In our other assembly, Nathan (Leicestershire CCC) and Lauren (Loughborough Lightning CC) spoke to the pupils about a new cricket initiative.

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Lauren & Nathan took some cricket classes.

Remember girls, cricket is not just for boys.  The English women’s cricket team are currently the world champions.

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Keeping with cricket, well done to all those who played at Bilton Grange this week.  Don’t be fooled by the photo…it looks like an idyllic afternoon of cricket….ten minutes after this photo was taken the skies opened.  Please do view the website for results.

Enjoy the weekend,

 

Mr J F Dobson

HMV

his-master-voiceHeadmaster’s Voice

I hope you all had an enjoyable Easter.  It’s been particularly lovely to welcome the pupils back with the school looking so smart; several classrooms have been painted, as have the stables…. and the sun finally came out.

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Mrs Ashwin and Reception pupils enjoying Music outside in the stables block…

Hope is crucial in families, in our schools and in our society.  This Easter the world remembered the 50th anniversary of the assassination of Martin Luther King.  He declared, “We must accept finite disappointment, but never lose infinite hope”.  Like many people over the break, I joined the National Civil Rights Museum, in ‘committing to a year of peace and action’- over the course of 50 weeks the Museum will send 50 achievable actions that ‘realise Dr King’s legacy of peace’.

I hope (nay insist) that ‘teaching and learning’ continues to improve.  As staff we continuously review our work with both the pupils and our surroundings- we must always seek to improve our curricula and the fabric and infrastructure of our buildings. Key areas in numeracy and literacy are being addressed; some structures are being demolished, others are being re-furbished.

Going, going, gone.

The old mobile classrooms were demolished this Easter.

We all want (and hope) our children will be safe, happy and learning.  It was interesting to note how our Year 6 pupils fared in a county Internet survey recently.  Here are some of the findings… I was delighted to see our pupils do not spend more than 4 hours a day on the internet.  I hope this will continue.

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The Y column in the following grids represent % of pupils in Y6.  The blue represents Stoneygate, the red represents the average in the county.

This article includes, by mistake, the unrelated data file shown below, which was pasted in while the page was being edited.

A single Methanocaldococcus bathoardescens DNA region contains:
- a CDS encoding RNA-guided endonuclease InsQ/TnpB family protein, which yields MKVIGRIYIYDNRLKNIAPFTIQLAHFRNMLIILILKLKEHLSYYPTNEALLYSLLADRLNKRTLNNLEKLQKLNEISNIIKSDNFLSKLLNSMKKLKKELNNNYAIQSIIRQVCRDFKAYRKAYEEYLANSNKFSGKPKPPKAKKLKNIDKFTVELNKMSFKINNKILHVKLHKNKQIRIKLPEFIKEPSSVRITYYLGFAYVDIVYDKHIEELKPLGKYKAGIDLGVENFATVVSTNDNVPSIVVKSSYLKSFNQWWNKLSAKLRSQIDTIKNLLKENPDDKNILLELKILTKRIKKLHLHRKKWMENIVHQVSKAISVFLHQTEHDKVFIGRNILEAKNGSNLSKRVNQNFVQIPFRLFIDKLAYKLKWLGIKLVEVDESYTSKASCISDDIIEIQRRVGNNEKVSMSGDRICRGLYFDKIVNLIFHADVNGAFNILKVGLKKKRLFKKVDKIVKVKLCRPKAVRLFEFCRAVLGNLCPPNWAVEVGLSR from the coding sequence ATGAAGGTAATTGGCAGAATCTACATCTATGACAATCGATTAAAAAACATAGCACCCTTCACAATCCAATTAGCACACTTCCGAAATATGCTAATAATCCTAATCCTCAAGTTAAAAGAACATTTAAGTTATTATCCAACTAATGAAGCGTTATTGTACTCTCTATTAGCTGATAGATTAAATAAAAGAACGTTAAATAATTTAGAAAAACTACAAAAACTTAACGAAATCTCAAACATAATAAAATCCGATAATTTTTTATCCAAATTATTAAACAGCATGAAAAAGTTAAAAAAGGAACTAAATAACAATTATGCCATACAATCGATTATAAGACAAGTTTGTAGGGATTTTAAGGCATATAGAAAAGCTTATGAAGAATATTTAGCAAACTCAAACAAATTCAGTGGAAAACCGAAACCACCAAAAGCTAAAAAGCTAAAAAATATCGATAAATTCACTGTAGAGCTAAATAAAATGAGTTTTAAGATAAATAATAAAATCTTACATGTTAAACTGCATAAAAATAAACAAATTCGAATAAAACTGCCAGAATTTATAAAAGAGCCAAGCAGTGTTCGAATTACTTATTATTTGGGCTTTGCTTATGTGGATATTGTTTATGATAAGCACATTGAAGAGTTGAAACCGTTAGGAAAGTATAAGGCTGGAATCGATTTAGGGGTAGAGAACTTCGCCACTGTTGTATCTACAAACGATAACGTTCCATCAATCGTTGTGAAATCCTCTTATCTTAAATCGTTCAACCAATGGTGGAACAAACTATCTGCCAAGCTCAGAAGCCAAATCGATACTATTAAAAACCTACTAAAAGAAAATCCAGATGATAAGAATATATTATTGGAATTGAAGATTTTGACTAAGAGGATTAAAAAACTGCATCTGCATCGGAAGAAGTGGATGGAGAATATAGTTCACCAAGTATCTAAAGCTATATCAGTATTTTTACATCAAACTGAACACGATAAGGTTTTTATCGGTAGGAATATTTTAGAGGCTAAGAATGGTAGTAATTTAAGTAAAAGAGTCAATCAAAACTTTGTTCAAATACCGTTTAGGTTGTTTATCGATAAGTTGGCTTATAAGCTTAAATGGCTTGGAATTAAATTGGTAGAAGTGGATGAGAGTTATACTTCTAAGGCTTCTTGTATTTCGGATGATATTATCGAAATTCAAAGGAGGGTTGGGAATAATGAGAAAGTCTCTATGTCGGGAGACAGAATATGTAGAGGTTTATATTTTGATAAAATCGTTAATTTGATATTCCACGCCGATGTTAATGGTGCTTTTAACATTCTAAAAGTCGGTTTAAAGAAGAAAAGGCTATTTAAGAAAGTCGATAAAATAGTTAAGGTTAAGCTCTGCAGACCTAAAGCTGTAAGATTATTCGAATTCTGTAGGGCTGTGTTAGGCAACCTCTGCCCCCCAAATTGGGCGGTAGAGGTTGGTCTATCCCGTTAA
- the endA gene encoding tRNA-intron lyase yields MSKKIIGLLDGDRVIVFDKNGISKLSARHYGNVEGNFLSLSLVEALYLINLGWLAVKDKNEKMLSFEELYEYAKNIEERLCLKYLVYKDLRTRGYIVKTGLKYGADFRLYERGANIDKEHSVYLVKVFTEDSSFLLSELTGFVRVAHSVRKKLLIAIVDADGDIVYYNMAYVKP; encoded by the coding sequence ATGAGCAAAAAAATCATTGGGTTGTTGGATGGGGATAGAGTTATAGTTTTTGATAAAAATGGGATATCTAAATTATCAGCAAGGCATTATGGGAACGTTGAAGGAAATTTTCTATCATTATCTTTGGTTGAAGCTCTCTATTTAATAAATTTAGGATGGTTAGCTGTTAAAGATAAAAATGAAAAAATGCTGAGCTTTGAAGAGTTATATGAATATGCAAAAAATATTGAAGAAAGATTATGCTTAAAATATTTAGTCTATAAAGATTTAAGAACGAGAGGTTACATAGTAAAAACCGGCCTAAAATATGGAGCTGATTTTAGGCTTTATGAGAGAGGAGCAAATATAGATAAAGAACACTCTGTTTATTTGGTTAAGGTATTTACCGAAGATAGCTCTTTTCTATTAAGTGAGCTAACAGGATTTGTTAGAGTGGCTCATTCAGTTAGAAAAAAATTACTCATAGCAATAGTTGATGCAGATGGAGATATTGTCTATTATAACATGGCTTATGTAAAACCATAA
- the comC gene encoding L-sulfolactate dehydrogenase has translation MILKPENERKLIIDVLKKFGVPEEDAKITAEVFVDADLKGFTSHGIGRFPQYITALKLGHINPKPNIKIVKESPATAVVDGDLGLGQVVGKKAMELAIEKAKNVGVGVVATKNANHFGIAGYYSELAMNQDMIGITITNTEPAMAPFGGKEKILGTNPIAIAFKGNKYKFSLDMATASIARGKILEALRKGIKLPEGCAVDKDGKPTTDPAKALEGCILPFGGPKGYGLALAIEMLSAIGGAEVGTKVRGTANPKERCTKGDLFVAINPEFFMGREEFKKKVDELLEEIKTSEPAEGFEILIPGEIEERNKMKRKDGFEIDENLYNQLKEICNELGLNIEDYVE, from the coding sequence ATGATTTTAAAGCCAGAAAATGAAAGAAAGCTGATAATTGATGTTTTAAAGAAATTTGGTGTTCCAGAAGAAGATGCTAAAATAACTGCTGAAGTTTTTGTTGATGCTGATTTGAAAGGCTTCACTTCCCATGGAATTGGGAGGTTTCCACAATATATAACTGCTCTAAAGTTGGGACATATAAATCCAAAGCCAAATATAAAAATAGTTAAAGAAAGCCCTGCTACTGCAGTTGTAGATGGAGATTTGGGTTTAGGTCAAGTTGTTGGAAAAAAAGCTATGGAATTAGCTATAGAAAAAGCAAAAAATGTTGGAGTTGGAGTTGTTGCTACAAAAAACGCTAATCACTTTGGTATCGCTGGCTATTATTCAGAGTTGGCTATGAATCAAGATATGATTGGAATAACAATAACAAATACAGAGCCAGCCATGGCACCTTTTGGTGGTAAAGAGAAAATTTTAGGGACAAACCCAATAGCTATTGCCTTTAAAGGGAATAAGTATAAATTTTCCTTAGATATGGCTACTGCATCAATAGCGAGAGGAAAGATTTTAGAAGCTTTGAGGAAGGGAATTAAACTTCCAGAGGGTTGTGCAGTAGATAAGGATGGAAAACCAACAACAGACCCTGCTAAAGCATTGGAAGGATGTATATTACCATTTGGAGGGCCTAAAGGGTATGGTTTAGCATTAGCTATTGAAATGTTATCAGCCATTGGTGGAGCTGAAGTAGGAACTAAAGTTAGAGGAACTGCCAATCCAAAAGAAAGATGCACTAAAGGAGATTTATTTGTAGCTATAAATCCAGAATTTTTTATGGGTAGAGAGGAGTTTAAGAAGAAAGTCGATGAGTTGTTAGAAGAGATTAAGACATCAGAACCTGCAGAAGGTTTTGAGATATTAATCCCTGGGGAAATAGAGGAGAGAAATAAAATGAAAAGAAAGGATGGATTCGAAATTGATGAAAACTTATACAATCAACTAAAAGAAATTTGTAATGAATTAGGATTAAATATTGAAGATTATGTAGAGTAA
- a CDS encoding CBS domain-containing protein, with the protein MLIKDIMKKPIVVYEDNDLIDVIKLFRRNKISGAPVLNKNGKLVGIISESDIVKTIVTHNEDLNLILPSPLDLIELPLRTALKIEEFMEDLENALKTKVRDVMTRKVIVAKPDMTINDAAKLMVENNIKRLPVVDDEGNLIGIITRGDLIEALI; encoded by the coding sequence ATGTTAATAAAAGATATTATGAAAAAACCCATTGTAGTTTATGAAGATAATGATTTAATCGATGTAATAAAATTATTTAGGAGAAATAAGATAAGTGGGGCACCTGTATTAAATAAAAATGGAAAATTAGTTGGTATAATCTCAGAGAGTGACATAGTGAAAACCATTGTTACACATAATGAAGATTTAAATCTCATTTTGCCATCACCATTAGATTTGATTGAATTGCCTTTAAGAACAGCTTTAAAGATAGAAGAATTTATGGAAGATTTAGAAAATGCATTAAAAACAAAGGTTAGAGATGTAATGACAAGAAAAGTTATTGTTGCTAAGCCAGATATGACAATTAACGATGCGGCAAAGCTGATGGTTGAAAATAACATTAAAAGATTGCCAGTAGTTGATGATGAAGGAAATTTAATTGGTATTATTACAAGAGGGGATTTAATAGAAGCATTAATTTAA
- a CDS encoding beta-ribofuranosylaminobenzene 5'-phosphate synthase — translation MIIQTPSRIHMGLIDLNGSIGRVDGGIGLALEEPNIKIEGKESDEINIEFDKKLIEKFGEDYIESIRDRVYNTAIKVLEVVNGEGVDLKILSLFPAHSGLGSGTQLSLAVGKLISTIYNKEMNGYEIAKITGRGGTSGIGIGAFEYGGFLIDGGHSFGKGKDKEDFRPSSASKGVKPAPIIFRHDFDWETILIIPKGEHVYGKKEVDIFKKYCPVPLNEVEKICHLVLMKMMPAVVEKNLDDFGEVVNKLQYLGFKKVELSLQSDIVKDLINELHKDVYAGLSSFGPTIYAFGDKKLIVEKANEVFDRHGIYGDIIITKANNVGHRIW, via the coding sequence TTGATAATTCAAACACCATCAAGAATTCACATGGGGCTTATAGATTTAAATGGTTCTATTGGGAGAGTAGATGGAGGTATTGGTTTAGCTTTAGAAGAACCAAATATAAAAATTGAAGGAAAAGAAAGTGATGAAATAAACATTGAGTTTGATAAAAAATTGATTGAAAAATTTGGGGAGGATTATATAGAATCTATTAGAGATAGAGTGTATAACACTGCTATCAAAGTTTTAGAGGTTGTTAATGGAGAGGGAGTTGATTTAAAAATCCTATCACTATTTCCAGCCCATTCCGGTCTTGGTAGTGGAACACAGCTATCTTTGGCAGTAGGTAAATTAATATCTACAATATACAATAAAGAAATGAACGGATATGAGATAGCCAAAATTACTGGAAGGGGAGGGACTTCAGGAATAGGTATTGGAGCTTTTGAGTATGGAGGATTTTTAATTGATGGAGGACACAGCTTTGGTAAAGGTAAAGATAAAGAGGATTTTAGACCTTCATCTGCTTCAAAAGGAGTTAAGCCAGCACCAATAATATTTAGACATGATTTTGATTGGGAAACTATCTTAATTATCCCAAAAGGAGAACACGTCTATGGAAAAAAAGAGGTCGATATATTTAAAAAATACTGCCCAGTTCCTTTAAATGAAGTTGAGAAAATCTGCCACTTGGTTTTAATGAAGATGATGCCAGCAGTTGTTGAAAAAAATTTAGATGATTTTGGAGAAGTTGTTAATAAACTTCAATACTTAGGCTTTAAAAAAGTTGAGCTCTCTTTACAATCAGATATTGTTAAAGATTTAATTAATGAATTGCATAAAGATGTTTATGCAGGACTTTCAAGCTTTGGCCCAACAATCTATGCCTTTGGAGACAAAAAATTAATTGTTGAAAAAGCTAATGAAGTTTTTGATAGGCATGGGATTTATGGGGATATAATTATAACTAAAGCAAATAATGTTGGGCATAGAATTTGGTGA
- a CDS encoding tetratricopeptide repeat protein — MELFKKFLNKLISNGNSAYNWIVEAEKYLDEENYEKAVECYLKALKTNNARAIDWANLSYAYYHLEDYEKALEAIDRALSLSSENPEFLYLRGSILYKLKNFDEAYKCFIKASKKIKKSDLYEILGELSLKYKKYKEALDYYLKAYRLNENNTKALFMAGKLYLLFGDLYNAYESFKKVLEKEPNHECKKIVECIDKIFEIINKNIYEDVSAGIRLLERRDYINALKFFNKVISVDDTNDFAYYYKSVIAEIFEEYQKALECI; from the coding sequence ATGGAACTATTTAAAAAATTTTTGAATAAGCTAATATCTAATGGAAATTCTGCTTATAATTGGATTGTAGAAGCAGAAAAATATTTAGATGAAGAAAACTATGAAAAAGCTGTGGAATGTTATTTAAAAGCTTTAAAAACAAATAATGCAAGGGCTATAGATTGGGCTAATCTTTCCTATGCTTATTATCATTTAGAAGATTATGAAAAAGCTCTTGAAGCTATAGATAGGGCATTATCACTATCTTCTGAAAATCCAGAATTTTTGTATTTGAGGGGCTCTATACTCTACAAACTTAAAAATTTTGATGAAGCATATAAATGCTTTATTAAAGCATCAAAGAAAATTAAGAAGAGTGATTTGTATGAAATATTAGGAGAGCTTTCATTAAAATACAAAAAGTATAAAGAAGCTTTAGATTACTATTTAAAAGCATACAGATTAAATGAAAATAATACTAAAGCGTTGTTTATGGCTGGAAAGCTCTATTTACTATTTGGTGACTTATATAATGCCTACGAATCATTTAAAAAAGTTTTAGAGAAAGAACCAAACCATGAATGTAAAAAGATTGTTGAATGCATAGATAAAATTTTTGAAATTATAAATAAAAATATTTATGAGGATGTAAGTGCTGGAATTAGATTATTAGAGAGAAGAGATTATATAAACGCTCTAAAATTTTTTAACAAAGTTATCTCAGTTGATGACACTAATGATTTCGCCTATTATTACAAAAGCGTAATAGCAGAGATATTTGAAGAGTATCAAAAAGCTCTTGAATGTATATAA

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Again, I was pleased to note no-one uses phone cameras/webcams to chat with ‘new people’.

As a community, we do need to stay vigilant.  A worrying stat was the fact that 25% of our 11 year olds do not know about privacy settings and 18% had ‘online friends they’d never met’.  School will address both matters, but they also need to be monitored and addressed at home.

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For many young children with serious illness, hope is a necessity.  I was delighted to hear about Ellie’s (Y1) actions over the Easter break. Ellie decided to donate her hair to ‘The Little Princess Trust’.  This organisation make wigs for children with serious illnesses.  Ellie also made nearly £500 in donations.  Well done Ellie…we are all very proud of you.

Ellie..before and after…

On Tuesday, ‘Mother Liz’ (Trust chaplain) spoke to all the pupils about Easter and the message of hope.  Jesus’ life did not end with his crucifixion, through his resurrection, she explained, he brought hope to the world.

Finally, good luck to Miss Harris running in the London Marathon this weekend.  We hope it’s not too hot and we hope you finish!

Enjoy the sunshine and blue skies

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Mr Dobson

 

 

HMV

his-master-voiceHeadmaster’s Voice

This week the world was not surprised to hear that Vladimir Putin had been ‘elected’ President of Russia once more.  Putin gained over 76% of the vote; the main opposition leader, Alexei Navalny, was barred from the race.  Democracy, in all forms, is a difficult concept, as Churchill declared, “Democracy is the worst form of government, except for all the others.”

This week we held a debate, the motion being ‘This House believes the Monarchy in 21st century Britain is irrelevant’.  Four pupils argued for, four pupils argued against.  Comments and views were taken from the floor.  No-one was barred….Kremlin please note.  In a tense open vote at the end of the debate, scores were even.  Madame Hosie, as Chairwoman, therefore had the casting vote.  The motion was not carried.  Democracy triumphant; the Queen delighted!

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Democracy in action…

There have been a number of school events this week in which pupils, staff and parents have all worked together to benefit both our pupils and charitable causes.

I thought our pupils read and sang beautifully at our Easter service at St Cuthbert’s Church.  The collection from the service will be shared between the Church (part of the Church floor needs to be repaired) and the Bishop’s Lent Appeal (to help the victims of hurricane Irma).  Two worthy causes.

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Sunshine on our way to Church…